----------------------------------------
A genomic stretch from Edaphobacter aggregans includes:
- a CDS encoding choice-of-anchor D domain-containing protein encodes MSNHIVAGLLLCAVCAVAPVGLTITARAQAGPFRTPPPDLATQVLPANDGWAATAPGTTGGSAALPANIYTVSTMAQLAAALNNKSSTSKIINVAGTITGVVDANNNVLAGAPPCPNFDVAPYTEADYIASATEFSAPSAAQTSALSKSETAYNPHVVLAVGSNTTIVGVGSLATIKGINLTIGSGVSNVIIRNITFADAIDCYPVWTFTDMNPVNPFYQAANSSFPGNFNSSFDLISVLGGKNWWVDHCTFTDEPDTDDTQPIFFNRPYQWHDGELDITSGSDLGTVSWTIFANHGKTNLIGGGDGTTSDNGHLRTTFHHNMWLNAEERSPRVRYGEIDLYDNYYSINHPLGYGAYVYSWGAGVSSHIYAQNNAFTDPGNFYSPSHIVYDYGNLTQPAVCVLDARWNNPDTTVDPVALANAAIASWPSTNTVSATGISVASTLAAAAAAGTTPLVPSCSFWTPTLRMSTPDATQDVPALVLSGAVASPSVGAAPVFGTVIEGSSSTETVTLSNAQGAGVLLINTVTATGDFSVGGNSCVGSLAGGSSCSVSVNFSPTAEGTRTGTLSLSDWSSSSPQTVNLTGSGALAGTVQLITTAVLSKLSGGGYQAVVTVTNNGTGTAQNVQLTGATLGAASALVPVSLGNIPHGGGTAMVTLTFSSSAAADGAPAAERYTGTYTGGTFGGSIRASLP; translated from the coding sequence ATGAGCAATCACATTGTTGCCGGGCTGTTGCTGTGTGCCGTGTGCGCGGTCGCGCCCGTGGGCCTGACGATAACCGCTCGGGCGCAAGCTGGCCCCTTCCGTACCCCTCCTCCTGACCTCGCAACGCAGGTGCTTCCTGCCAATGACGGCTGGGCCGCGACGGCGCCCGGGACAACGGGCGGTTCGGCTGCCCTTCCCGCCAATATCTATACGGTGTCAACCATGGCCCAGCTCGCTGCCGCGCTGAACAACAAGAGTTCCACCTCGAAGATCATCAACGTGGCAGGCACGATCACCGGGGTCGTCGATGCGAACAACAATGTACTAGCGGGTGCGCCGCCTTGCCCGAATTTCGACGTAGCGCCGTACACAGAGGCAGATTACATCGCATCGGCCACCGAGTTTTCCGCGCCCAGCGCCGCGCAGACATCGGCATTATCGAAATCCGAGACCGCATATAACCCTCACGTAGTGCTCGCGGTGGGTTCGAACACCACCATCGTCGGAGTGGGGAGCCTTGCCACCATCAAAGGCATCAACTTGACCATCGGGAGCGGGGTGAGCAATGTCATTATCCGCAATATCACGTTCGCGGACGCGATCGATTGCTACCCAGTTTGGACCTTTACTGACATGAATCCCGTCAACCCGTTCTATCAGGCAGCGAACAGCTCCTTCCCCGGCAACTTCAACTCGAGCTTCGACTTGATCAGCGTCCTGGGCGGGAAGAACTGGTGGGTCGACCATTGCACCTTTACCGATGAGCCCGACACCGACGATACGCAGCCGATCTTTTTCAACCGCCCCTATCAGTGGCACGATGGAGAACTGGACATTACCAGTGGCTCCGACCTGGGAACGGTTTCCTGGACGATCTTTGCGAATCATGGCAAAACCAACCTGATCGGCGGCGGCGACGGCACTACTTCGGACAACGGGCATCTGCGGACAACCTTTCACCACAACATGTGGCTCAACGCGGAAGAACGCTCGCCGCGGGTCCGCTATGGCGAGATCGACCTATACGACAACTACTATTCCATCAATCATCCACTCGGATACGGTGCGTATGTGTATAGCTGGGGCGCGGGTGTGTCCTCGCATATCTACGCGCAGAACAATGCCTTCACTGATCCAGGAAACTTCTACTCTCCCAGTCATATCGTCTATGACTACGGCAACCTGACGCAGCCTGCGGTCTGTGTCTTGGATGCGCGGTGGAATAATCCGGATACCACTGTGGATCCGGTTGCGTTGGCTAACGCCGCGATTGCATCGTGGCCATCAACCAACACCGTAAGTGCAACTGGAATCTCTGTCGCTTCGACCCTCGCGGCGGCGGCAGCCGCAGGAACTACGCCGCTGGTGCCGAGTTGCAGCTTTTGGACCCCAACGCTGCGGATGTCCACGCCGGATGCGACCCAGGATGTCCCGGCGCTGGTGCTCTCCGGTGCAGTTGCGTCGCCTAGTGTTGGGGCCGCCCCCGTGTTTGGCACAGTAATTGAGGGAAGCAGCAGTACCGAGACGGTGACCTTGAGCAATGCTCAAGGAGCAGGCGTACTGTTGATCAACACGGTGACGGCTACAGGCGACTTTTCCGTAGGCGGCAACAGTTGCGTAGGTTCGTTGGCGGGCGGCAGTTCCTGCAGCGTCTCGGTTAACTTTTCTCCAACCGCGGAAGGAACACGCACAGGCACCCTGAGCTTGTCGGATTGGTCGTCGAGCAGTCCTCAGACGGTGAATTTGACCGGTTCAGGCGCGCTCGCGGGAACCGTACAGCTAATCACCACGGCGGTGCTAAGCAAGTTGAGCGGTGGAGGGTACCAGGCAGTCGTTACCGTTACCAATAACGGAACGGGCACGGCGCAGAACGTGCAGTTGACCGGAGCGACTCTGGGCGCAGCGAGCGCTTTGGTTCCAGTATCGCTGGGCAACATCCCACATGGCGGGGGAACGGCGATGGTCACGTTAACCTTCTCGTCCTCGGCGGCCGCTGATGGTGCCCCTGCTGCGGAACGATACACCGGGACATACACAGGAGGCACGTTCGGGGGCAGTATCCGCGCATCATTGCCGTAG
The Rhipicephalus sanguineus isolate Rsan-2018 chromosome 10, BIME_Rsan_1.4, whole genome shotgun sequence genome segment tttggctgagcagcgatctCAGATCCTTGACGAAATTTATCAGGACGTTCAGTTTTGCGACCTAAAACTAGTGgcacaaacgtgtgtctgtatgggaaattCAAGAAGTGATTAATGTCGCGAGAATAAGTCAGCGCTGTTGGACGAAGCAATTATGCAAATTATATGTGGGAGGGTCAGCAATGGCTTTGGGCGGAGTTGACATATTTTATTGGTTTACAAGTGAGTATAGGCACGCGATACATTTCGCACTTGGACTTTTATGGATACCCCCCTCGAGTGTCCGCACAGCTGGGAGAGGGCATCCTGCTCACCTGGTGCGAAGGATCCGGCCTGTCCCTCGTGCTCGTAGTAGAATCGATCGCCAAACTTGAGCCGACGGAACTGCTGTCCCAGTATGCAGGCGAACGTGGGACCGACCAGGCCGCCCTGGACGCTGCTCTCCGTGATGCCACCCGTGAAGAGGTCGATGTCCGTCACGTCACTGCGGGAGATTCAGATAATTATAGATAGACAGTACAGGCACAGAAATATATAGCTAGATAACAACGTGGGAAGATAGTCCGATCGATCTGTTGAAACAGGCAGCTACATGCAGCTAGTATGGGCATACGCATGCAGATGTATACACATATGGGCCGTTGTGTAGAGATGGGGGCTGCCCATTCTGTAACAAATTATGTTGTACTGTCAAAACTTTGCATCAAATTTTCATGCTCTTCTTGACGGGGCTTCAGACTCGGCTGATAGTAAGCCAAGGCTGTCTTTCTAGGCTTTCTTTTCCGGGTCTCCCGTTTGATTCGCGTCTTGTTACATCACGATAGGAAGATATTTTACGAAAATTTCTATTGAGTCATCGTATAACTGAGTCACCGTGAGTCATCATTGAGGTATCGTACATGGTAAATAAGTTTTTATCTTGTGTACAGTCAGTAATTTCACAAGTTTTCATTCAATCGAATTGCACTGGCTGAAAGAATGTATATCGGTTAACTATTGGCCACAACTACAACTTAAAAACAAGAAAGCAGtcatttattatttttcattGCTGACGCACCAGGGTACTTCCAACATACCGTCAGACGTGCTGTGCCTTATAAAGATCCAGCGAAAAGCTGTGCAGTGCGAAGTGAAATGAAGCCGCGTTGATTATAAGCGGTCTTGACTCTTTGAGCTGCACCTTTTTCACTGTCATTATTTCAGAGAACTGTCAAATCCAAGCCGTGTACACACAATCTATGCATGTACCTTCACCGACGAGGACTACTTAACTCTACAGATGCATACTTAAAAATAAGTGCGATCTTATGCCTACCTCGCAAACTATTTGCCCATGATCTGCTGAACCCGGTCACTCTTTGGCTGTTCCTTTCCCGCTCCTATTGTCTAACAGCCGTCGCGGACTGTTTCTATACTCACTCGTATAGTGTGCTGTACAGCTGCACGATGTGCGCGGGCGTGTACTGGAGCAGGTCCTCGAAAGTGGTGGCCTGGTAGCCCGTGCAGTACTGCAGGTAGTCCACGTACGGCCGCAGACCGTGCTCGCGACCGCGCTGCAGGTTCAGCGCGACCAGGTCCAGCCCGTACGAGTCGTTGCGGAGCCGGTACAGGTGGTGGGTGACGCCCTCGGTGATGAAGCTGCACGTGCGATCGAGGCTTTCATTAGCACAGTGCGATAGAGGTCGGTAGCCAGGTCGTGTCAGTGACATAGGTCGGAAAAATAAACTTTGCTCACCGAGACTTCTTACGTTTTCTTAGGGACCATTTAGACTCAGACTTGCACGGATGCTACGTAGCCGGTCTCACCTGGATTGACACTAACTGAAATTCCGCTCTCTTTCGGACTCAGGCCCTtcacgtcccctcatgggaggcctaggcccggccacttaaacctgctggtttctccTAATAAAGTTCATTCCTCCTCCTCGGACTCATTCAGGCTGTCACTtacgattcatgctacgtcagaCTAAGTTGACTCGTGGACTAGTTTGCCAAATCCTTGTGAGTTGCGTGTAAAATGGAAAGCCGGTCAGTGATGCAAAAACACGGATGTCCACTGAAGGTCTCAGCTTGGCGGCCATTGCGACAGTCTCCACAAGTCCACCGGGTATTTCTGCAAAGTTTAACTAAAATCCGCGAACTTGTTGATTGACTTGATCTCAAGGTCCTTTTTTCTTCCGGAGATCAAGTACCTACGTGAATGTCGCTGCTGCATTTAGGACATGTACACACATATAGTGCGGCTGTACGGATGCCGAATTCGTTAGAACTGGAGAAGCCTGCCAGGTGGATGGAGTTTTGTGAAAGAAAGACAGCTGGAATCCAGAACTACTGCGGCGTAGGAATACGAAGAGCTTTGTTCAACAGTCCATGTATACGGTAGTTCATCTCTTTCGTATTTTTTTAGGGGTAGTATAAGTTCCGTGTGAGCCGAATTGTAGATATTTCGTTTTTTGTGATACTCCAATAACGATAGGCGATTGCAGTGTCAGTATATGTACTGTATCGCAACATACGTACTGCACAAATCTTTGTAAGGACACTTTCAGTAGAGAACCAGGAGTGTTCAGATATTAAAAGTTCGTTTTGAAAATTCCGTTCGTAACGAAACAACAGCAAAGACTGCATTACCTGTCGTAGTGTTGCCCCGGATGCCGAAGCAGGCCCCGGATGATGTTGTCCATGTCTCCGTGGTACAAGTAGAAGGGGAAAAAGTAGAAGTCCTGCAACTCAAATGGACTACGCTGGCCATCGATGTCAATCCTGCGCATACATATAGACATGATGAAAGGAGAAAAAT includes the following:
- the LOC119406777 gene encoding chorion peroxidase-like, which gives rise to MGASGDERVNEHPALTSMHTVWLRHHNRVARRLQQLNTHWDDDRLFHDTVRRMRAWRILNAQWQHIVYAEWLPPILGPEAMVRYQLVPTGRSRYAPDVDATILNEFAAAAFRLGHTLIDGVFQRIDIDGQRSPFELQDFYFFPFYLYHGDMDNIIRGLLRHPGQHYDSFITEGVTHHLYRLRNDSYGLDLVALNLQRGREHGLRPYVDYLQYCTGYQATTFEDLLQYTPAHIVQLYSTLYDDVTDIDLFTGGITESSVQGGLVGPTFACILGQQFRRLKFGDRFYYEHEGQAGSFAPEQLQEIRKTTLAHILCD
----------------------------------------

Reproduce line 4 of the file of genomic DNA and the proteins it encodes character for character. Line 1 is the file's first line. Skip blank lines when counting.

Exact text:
- the LOC119406777 gene encoding chorion peroxidase-like, which gives rise to MGASGDERVNEHPALTSMHTVWLRHHNRVARRLQQLNTHWDDDRLFHDTVRRMRAWRILNAQWQHIVYAEWLPPILGPEAMVRYQLVPTGRSRYAPDVDATILNEFAAAAFRLGHTLIDGVFQRIDIDGQRSPFELQDFYFFPFYLYHGDMDNIIRGLLRHPGQHYDSFITEGVTHHLYRLRNDSYGLDLVALNLQRGREHGLRPYVDYLQYCTGYQATTFEDLLQYTPAHIVQLYSTLYDDVTDIDLFTGGITESSVQGGLVGPTFACILGQQFRRLKFGDRFYYEHEGQAGSFAPEQLQEIRKTTLAHILCD